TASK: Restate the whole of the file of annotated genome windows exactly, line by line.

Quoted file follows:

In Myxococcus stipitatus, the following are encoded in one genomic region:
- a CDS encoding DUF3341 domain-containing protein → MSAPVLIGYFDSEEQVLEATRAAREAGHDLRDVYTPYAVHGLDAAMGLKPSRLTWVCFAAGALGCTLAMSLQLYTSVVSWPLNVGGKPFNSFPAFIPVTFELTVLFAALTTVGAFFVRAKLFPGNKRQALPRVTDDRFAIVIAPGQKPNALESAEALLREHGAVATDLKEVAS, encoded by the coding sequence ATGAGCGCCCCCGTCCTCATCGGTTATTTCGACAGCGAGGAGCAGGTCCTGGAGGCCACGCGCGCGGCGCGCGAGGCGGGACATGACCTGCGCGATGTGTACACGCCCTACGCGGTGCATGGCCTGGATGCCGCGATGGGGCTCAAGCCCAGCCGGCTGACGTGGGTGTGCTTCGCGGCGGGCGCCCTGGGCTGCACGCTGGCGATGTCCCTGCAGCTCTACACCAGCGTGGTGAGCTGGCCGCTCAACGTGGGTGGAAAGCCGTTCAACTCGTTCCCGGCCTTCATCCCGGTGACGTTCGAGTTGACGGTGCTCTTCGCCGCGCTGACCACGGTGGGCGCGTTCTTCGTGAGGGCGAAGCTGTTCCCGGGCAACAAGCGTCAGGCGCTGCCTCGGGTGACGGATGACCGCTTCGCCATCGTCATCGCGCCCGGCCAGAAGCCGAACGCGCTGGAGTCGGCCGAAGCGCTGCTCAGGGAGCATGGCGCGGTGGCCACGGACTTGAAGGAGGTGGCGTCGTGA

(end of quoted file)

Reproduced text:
In Myxococcus stipitatus, the following are encoded in one genomic region:
- a CDS encoding DUF3341 domain-containing protein → MSAPVLIGYFDSEEQVLEATRAAREAGHDLRDVYTPYAVHGLDAAMGLKPSRLTWVCFAAGALGCTLAMSLQLYTSVVSWPLNVGGKPFNSFPAFIPVTFELTVLFAALTTVGAFFVRAKLFPGNKRQALPRVTDDRFAIVIAPGQKPNALESAEALLREHGAVATDLKEVAS, encoded by the coding sequence ATGAGCGCCCCCGTCCTCATCGGTTATTTCGACAGCGAGGAGCAGGTCCTGGAGGCCACGCGCGCGGCGCGCGAGGCGGGACATGACCTGCGCGATGTGTACACGCCCTACGCGGTGCATGGCCTGGATGCCGCGATGGGGCTCAAGCCCAGCCGGCTGACGTGGGTGTGCTTCGCGGCGGGCGCCCTGGGCTGCACGCTGGCGATGTCCCTGCAGCTCTACACCAGCGTGGTGAGCTGGCCGCTCAACGTGGGTGGAAAGCCGTTCAACTCGTTCCCGGCCTTCATCCCGGTGACGTTCGAGTTGACGGTGCTCTTCGCCGCGCTGACCACGGTGGGCGCGTTCTTCGTGAGGGCGAAGCTGTTCCCGGGCAACAAGCGTCAGGCGCTGCCTCGGGTGACGGATGACCGCTTCGCCATCGTCATCGCGCCCGGCCAGAAGCCGAACGCGCTGGAGTCGGCCGAAGCGCTGCTCAGGGAGCATGGCGCGGTGGCCACGGACTTGAAGGAGGTGGCGTCGTGA